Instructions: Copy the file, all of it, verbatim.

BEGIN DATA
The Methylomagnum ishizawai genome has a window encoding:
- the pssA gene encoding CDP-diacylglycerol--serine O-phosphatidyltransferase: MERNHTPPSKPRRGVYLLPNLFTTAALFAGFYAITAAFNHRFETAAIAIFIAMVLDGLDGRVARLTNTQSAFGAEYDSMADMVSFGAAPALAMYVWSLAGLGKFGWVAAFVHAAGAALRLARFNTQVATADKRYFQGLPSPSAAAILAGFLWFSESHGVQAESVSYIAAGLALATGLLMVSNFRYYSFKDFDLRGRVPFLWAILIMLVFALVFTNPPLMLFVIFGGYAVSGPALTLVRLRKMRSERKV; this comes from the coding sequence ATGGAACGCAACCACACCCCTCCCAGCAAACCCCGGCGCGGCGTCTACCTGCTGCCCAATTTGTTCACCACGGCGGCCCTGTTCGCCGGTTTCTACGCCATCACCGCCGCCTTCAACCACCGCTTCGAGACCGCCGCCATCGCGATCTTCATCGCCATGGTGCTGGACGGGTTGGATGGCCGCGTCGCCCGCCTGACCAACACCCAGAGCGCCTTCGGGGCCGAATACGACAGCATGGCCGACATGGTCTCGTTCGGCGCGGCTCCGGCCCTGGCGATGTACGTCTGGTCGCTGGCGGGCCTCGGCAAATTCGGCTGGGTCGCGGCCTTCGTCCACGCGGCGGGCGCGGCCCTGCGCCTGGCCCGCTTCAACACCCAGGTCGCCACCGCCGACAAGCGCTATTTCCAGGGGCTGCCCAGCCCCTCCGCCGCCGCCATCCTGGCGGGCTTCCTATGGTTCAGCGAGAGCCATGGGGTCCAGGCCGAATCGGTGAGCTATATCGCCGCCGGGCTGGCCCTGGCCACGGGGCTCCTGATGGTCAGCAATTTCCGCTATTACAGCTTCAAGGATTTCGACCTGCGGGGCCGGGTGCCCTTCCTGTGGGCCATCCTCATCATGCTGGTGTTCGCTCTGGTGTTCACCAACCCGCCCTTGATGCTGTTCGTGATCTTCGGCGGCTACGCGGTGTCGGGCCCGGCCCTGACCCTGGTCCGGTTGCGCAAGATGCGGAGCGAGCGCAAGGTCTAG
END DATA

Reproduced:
The Methylomagnum ishizawai genome has a window encoding:
- the pssA gene encoding CDP-diacylglycerol--serine O-phosphatidyltransferase: MERNHTPPSKPRRGVYLLPNLFTTAALFAGFYAITAAFNHRFETAAIAIFIAMVLDGLDGRVARLTNTQSAFGAEYDSMADMVSFGAAPALAMYVWSLAGLGKFGWVAAFVHAAGAALRLARFNTQVATADKRYFQGLPSPSAAAILAGFLWFSESHGVQAESVSYIAAGLALATGLLMVSNFRYYSFKDFDLRGRVPFLWAILIMLVFALVFTNPPLMLFVIFGGYAVSGPALTLVRLRKMRSERKV; this comes from the coding sequence ATGGAACGCAACCACACCCCTCCCAGCAAACCCCGGCGCGGCGTCTACCTGCTGCCCAATTTGTTCACCACGGCGGCCCTGTTCGCCGGTTTCTACGCCATCACCGCCGCCTTCAACCACCGCTTCGAGACCGCCGCCATCGCGATCTTCATCGCCATGGTGCTGGACGGGTTGGATGGCCGCGTCGCCCGCCTGACCAACACCCAGAGCGCCTTCGGGGCCGAATACGACAGCATGGCCGACATGGTCTCGTTCGGCGCGGCTCCGGCCCTGGCGATGTACGTCTGGTCGCTGGCGGGCCTCGGCAAATTCGGCTGGGTCGCGGCCTTCGTCCACGCGGCGGGCGCGGCCCTGCGCCTGGCCCGCTTCAACACCCAGGTCGCCACCGCCGACAAGCGCTATTTCCAGGGGCTGCCCAGCCCCTCCGCCGCCGCCATCCTGGCGGGCTTCCTATGGTTCAGCGAGAGCCATGGGGTCCAGGCCGAATCGGTGAGCTATATCGCCGCCGGGCTGGCCCTGGCCACGGGGCTCCTGATGGTCAGCAATTTCCGCTATTACAGCTTCAAGGATTTCGACCTGCGGGGCCGGGTGCCCTTCCTGTGGGCCATCCTCATCATGCTGGTGTTCGCTCTGGTGTTCACCAACCCGCCCTTGATGCTGTTCGTGATCTTCGGCGGCTACGCGGTGTCGGGCCCGGCCCTGACCCTGGTCCGGTTGCGCAAGATGCGGAGCGAGCGCAAGGTCTAG